One of the first things that struck me when I first arrived in South Korea was how common touch is among friends, regardless of gender. Unlike Americans, South Korean men seem very comfortable expressing their friendship through physical contact. I also often saw Koreans punching out muscular “tight spots” on themselves or a friend or family member.
I’d heard that the Koreans regularly went to bathhouses called jimjilbangs to relax and work out their kinks, but I decided to witness this public spa experience myself. The bath areas were gender-separate, but within those areas everyone was nude except for the ajummas (older women who were performing the massages), who wore underwear. Massage tables were set up feet away from the hot and cold baths and my own introduction to massage outside of America’s border was, admittedly, painful. Yet, it was indeed stress relieving.
I spoke with Jonathan Shuh, operations manager of Los Angeles’ Wi Spa, the largest Korean day spa on the west coast, and he confirmed for me what I’d observed on my Korean visit. “Touch is used as many different signs of affection between close friends, families and loved ones,” Shuh explained. “Even a slight tap on the shoulder may give an impression that the people involved are in mutual affection to others.”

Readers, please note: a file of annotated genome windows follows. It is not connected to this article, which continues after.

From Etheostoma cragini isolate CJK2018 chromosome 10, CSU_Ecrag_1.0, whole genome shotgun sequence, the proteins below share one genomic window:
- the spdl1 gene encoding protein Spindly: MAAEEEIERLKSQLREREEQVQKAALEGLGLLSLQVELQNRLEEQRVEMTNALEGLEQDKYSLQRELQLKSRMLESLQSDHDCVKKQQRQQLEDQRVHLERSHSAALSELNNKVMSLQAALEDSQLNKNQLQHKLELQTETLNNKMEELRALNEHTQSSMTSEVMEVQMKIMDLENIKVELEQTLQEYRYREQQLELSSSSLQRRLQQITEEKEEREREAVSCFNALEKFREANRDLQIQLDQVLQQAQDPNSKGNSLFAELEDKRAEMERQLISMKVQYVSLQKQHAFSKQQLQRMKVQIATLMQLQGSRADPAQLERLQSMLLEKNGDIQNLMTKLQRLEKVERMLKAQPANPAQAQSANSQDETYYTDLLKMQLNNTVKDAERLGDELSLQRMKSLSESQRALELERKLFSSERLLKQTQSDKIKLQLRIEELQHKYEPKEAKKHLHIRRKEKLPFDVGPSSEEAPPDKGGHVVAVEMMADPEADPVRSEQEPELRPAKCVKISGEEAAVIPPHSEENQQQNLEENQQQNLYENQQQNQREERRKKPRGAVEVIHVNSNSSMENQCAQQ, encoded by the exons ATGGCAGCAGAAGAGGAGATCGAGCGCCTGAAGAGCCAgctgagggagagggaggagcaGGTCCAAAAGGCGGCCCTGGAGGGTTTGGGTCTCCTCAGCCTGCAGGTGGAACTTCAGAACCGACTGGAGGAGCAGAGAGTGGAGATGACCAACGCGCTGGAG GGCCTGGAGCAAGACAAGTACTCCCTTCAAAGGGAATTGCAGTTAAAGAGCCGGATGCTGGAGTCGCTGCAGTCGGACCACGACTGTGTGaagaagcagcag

Like people in many other cultures, Koreans believe in the existence of an inner energy that every person carries. “It’s best described as yin and yang, opposite or contrary forces in nature that balance each other,” Shuh told me. “Interestingly, many Korean men or women request the opposite gender therapist to perform their massage.”
Outside the massage room, however, the rules are different. “For example,” said Shuh, “you may see people of same gender holding hands as a sign of friendship, but when you introduce yourself to an opposite gender, a slight bow is preferred over a handshake.”